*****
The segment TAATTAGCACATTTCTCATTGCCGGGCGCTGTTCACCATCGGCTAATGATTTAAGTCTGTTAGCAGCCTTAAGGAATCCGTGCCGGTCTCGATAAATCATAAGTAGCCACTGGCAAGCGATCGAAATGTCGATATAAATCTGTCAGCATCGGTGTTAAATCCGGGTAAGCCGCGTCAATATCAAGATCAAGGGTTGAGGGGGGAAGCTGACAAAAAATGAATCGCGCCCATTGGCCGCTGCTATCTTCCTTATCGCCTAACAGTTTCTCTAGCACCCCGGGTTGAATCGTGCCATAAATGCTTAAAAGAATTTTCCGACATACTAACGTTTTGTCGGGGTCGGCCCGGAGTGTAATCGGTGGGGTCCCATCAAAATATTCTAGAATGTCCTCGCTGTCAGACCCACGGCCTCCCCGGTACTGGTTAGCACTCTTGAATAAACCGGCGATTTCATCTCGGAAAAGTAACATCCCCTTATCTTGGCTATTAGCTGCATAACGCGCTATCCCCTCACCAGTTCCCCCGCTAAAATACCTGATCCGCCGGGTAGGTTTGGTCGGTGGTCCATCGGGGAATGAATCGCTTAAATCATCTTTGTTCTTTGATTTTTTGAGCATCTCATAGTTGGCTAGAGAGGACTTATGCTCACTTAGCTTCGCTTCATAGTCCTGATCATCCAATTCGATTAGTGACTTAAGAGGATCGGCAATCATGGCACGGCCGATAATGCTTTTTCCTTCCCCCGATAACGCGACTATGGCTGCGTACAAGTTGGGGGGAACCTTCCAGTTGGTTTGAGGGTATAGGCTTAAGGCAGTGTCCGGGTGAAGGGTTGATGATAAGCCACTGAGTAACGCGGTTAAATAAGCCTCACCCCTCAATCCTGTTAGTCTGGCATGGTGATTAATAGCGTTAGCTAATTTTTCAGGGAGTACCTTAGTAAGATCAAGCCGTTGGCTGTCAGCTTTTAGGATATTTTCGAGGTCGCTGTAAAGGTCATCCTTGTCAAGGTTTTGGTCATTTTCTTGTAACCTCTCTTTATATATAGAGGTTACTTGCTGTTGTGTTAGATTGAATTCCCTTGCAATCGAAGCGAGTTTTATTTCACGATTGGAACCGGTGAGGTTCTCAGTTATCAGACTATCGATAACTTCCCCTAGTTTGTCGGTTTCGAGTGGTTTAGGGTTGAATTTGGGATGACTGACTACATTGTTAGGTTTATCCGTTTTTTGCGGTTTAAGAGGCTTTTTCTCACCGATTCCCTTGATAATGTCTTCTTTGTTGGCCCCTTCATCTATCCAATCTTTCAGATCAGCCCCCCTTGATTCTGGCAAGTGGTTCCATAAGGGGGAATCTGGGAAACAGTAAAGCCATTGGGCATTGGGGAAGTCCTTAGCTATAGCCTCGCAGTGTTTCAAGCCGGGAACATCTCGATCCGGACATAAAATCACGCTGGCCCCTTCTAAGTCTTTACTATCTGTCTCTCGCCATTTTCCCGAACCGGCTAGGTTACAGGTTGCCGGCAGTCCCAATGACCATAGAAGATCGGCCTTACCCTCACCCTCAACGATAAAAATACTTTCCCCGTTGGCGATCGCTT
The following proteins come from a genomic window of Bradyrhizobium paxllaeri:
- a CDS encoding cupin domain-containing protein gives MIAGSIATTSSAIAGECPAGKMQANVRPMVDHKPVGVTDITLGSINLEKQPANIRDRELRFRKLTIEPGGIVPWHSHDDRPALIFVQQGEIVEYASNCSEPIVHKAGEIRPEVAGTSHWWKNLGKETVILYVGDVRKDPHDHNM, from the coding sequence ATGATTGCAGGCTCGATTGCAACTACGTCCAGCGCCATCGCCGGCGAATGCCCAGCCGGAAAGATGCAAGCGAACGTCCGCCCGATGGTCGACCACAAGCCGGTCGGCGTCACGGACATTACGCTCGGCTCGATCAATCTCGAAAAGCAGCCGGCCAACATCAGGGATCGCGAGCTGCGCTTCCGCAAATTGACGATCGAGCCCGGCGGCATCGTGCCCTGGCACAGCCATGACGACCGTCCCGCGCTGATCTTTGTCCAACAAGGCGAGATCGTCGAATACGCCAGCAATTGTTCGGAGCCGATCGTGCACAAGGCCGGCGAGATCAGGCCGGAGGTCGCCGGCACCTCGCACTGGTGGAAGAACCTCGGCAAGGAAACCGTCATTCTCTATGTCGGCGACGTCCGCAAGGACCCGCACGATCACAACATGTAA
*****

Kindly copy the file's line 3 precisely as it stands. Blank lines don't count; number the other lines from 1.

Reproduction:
- a CDS encoding cupin domain-containing protein gives MIAGSIATTSSAIAGECPAGKMQANVRPMVDHKPVGVTDITLGSINLEKQPANIRDRELRFRKLTIEPGGIVPWHSHDDRPALIFVQQGEIVEYASNCSEPIVHKAGEIRPEVAGTSHWWKNLGKETVILYVGDVRKDPHDHNM, from the coding sequence ATGATTGCAGGCTCGATTGCAACTACGTCCAGCGCCATCGCCGGCGAATGCCCAGCCGGAAAGATGCAAGCGAACGTCCGCCCGATGGTCGACCACAAGCCGGTCGGCGTCACGGACATTACGCTCGGCTCGATCAATCTCGAAAAGCAGCCGGCCAACATCAGGGATCGCGAGCTGCGCTTCCGCAAATTGACGATCGAGCCCGGCGGCATCGTGCCCTGGCACAGCCATGACGACCGTCCCGCGCTGATCTTTGTCCAACAAGGCGAGATCGTCGAATACGCCAGCAATTGTTCGGAGCCGATCGTGCACAAGGCCGGCGAGATCAGGCCGGAGGTCGCCGGCACCTCGCACTGGTGGAAGAACCTCGGCAAGGAAACCGTCATTCTCTATGTCGGCGACGTCCGCAAGGACCCGCACGATCACAACATGTAA